How to Improve Any Online Form & Form UX Examples

Tips and tricks to increase the engagement and conversion rates of any online form.

How to Improve Any Online Form & Form UX Examples - Formsure

The ultimate goal of a website or a mobile application is conversion, and online forms play a vital role in doing that. Therefore, getting a form’s UX right is critical for business and it becomes a topmost task of a product designer to design a form. Before we jump into examples lets look at some vital points.

What Makes any Form Effective

  • Perception of complexity: The first thing users do when they see a new form is estimate how much time is required to complete it. Users do this by scanning the form. Perception plays a crucial role in the process of estimation. The more complex a form looks, the more likely users will abandon the process.

  • Cost of Interaction: The more effort users have to make to complete a form, the less usable the form is. A high interaction cost could be the result of data that is difficult to input, an inability to understand the meaning of some questions, or confusion about error messages.

5 Tips that Will Improve Any Online Form

1. Ask as less as possible; always.

Always ask the most relevant info only on one particular step. By asking only the relevant information, and minimizing the number of objects on the screen you can decrease the cognitive load on them and boost up the completion time.

as a result:

  • Boost up the completion time.
  • Dramatically decrease the cognitive load on a user by decreasing the amount of objects on the screen.

2. Use a single column design.

Eye-tracking studies have shown that simple one-column layouts are better than multi-column layouts with questions positioned side-by-side. The only exception to this rule is when asking for dates (day, month, year) or time (hours and minutes), where multiple fields are expected to be on one line.

However, there are exceptions. For instance, the short and logical related fields like City, State, and Zip could be presented on the same row. For mobile devices, you can consider separate rows.

3. Use smart defaults & Explain any input or formatting requirements

If you’re asking questions like phone number or country, you should suggest a default phone extension or country based on the user’s IP address.

For example.

  • Most of the times you can easily detect a user’s country and the city by IP or geolocation.
  • If a user came to checkout process from your newsletter/marketing campaign, you definitely know his email. Hence, pre-fill the Email field.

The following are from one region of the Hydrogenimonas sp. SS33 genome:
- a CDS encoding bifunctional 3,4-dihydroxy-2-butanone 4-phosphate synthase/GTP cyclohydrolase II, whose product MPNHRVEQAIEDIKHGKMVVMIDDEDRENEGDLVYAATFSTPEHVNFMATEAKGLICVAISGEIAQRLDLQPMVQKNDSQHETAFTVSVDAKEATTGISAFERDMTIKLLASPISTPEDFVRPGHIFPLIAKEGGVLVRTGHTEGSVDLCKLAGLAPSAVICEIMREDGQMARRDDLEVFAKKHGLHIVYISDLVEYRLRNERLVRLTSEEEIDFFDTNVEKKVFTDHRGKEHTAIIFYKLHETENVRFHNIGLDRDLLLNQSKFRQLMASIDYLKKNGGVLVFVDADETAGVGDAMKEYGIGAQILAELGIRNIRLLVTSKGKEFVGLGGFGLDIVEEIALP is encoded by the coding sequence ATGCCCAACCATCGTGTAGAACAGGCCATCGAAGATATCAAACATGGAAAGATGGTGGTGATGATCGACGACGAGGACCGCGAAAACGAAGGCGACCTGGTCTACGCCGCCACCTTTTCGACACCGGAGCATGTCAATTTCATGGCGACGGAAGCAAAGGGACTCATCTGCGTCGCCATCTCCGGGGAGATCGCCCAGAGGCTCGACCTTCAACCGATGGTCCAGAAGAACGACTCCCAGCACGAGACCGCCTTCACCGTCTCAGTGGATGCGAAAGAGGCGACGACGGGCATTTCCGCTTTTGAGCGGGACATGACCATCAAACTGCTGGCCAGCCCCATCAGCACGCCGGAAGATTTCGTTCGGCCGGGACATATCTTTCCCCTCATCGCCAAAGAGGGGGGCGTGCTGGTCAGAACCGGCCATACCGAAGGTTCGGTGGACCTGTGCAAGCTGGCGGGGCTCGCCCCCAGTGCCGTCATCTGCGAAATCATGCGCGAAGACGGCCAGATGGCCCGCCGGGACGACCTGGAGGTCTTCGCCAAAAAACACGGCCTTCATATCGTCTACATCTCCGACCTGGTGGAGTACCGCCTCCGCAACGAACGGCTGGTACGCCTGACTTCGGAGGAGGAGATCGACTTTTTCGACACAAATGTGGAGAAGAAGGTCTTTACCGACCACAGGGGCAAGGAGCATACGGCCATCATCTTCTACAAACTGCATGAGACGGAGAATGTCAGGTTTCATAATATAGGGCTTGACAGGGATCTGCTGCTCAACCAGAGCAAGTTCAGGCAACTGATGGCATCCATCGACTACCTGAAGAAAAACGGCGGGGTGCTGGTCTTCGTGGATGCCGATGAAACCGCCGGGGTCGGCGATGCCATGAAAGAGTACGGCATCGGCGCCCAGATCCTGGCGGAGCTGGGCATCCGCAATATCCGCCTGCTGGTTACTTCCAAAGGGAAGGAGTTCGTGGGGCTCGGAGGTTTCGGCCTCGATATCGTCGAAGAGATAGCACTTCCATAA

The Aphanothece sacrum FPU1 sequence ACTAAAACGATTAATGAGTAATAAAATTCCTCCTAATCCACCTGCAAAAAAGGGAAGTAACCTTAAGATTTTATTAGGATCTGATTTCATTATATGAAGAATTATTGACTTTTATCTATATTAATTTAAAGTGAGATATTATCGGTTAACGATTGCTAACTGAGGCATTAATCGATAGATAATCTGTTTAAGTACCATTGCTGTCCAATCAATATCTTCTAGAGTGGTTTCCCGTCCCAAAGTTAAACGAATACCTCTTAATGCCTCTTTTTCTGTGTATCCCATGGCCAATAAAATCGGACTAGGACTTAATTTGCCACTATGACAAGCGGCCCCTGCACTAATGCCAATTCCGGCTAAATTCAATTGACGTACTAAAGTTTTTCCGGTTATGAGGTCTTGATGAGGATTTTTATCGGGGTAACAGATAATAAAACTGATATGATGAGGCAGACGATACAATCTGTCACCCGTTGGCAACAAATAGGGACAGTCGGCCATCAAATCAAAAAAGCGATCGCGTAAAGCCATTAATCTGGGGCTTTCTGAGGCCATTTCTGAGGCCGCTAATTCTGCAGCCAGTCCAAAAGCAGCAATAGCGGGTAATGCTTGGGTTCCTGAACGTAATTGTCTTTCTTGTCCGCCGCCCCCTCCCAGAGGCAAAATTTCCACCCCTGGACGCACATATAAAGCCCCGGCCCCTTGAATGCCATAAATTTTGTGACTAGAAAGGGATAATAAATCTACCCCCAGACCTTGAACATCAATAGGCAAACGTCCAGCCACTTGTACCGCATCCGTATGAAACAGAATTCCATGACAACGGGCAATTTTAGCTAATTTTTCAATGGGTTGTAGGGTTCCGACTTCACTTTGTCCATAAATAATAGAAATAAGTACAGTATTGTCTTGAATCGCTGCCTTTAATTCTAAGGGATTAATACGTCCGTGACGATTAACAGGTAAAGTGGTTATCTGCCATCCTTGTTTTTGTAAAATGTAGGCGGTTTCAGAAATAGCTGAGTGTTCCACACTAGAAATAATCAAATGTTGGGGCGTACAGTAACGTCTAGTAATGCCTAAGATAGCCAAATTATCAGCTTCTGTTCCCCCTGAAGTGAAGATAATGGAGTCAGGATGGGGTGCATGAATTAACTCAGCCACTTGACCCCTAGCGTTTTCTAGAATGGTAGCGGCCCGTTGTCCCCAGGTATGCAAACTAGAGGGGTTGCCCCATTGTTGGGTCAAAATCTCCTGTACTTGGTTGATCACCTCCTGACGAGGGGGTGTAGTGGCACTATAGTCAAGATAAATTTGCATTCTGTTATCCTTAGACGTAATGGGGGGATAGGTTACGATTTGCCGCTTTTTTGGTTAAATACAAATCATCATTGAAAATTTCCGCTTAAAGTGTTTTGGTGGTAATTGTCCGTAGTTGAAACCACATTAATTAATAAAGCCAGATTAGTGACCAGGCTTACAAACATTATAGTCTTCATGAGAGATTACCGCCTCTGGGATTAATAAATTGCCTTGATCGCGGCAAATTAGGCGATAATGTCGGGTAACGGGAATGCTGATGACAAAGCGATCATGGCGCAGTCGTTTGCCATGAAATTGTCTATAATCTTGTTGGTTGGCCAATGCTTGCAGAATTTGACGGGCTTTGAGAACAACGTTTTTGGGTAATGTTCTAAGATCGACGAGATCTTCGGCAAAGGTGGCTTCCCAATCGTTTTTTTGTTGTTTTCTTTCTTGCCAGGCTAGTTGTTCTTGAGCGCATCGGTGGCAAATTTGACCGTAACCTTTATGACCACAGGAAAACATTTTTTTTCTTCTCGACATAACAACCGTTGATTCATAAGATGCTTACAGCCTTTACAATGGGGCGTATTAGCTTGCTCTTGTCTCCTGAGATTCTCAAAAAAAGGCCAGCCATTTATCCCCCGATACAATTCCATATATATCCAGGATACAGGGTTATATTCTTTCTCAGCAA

To significantly decrease the amount of bounce, mistakes, wrong data, etc. you should always use the constraints on what can be inputted into the field:

  • min and max length (num. of characters)
  • format;
  • numeric, alphabetic, alphanumeric, all symbols;
  • dependencies, etc.

HTML input types

Set HTML input types to show the correct keypad. Seven input types are relevant to form design:

  • input type="text" displays the mobile device’s normal keyboard.
  • input type="email" displays the normal keyboard and ‘@’ and ‘.com’.
  • input type="tel" displays the numeric 0 to 9 keypad.
  • input type="number" displays a keyboard with numbers and symbols.
  • input type="date" displays the mobile device’s date selector.
  • input type="datetime" displays the mobile device’s date and time selector.
  • input type="month" displays the mobile device’s month and year selector.

4. Clearly explain why you’re asking for sensitive information

People are increasingly concerned over privacy and information security. If you must ask for sensitive information, make sure you explain why it is needed using support text below the field. With no explanation, they are likely to abandon the form.

5. Prominent Feedback

  • Inline Error Message: Always display error messages inline. The message could be displayed just below or beside the input fields. Also, highlight the input fields with a contrast color.
  • Don’t blame users: You should avoid negative language and refrain from blaming your user for the error in the form. A message like “You did not enter your name” could be replaced with “Please enter your name”.
  • Error Message Copy: Be concise and specific about the Error Message. A message like “Something went wrong” is vague and users will be confused about their next action. The error message should be clear and direct to make users understand, what caused the error and how should they correct it.

Bonus: Accessibility & Ease of Use

  • Avoid using Captchas. A study by Stanford University found that Captchas will cost you a drop in subscribers / leads of up to 30%. When Animoto removed captchas from their sign-up form, they received 33.3% more signups.
  • Follow web accessibility guidelines When displaying validation errors or success messages, be sure to not rely on making the field green or red. Wherever colour is used, try to also display text and/or icons to communicate a message to the user.

Examples

use form labels ask less error messages color blind

Further reading

  1. an eyetracking study
  2. design best practices
  3. form ux

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